Checking out Statkraft’s reservoirs in the winter

This February some dedicated young Statkraft employees, mostly current and former trainees, organized a weekend trip to Vamark in Telemark, which is one of Statkraft’s many cabins in southern Norway.  Our goal? To enjoy the great skiing conditions and have fun.

I also used the opportunity to learn more about Statkraft’s assets in the area.  

Reading Statkraft history
Whilst the others were preparing Sunday breakfast, I was reading up on Statkraft’s history

Nowadays, Statkraft employees can enjoy several company cabins which are located close to Statkraft’s hydropower plants in picturesque nature surrounded by great hiking areas. What makes these cabins special is the fact that they were originally built for housing construction workers whilst building the large reservoirs and hydropower plants back in the day. Now they have been turned into cabins that are used for employees on and off the job.

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We enjoyed the open fire outside Statkraft’s cabin at Vamark

The Vamark cabin was originally built to host workers during the construction of the Tokke-Vinje watercourse in the 1960s. At that time, it was the largest hydropower project in Norway. The project cost over 900 MNOK (13 BNOK in 2017) and Norway was granted loans from the World Bank in order to finance it. Today, the Tokke-Vinje watercourse consists of 32 dams and eight power plants which produce 4.4 TWh. This is enough energy to serve about 200.000 Norwegian households (equal to approximately 800.000 British households). Read more about the watercourse here.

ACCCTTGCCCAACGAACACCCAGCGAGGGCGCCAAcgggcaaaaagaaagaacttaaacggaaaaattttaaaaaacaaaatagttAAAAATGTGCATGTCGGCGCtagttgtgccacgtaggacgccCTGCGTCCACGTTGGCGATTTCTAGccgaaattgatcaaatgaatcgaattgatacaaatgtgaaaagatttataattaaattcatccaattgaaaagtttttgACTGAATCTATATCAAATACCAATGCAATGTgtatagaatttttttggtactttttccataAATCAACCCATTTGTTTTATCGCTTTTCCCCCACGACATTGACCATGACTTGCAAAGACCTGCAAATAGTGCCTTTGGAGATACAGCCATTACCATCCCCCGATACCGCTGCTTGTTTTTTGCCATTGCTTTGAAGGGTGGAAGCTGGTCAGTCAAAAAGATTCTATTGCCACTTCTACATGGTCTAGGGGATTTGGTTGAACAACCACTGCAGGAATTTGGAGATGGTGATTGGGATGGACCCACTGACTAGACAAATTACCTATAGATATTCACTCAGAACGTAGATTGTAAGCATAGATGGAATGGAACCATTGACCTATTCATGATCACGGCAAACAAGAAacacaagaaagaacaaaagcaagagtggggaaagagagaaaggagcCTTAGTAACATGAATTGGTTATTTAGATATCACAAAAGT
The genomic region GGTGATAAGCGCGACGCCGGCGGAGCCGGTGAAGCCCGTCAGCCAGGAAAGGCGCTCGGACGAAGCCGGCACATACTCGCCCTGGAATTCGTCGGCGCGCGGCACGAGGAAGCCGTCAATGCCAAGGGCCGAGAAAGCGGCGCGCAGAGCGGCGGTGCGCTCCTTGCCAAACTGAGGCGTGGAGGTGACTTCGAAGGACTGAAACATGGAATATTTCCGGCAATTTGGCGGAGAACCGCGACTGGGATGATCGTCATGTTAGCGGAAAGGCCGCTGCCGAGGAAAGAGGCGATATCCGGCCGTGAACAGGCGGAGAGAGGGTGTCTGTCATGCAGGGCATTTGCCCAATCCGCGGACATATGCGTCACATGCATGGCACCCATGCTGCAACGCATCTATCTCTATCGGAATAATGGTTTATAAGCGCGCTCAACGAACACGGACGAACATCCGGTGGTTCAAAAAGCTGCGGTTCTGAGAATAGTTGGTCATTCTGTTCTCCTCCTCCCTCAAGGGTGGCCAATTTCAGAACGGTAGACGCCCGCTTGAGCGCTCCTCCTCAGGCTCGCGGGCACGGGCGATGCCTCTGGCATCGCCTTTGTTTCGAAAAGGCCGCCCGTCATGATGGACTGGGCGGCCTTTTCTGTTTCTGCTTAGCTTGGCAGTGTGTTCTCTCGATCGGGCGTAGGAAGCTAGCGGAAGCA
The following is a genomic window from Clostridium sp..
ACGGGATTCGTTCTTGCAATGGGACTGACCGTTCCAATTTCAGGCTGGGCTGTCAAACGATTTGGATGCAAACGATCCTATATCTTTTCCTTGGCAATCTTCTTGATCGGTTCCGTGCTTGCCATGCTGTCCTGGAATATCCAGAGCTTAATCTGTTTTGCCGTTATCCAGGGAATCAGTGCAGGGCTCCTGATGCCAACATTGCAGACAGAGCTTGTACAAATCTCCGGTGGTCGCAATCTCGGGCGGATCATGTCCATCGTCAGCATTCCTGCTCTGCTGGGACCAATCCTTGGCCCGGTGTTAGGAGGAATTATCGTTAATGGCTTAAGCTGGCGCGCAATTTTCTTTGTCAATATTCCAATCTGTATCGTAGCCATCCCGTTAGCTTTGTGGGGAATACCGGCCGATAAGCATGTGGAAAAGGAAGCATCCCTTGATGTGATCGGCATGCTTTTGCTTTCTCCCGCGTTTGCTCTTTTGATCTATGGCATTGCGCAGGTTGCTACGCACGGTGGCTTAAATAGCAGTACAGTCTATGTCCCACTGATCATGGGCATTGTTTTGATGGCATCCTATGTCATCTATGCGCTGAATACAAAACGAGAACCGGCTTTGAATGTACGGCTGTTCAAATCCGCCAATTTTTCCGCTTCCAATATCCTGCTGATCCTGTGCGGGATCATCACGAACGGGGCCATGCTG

When the Vamark cabin was built in the 1960s, the area looked something like this:

Dam builiding - Tokke
Dam construction for the Tokke hydropower plant, 1950-60s
Statsminister Einar Gerhardsen taler ved åpningen av Tokke kraftverk i 1961
The Tokke hydropower station in Telemark, which was opened in 1961 by Prime Minister Einar Gerhardsen, was Norway’s largest at the time

Since then the Tokke-Vinje watercourse has been in operation and has enabled clean power production for more than 50 years. Additionally, there are great skiing and hiking opportunities in the area. Combined with stable cold weather, the area provides perfect conditions for Norwegians’ nr.1 winter activity – cross country skiing. With clear blue skies, minus ten degrees celsius (blue swix) and fresh snow, the conditions could not have been better this weekend. On Saturday, we went to the ski metropole Hovden and on Sunday we went skiing straight from the cabin door.

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Here, I am at Vatjern which is the intake reservoir for the Haukeli power station. Despite very cold weathers, reservoirs like this seldom freeze due to all the movement in the water and the highest density of water occurring at 4 degrees.

As Sara, Agnethe and Beate have written about in previous blog posts, a lot of old hydropower plants in Norway will need to undergo large refurbishments in the next decade. The Tokke-Vinje watercourse is no exception. During last year’s cabin trip (link) to Vamark we visited the Songa dam, where a large refurbishment project will be undertaken from 2018. This year we went cross-country skiing around the smaller reservoirs, and who knows what the “scope”  of our next trip will be?

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The Langeidvatn reservoir is just next to Statkraft’s cabin at Vamark
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Today, we are glad that the Statkraft cabins are not only at the center of the catchment areas but also provide amazing ski opportunities!
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We could go on forever! (But need to be back for work on Monday..)


Sources/read more: Skienvassdraget , Statkraft 

 

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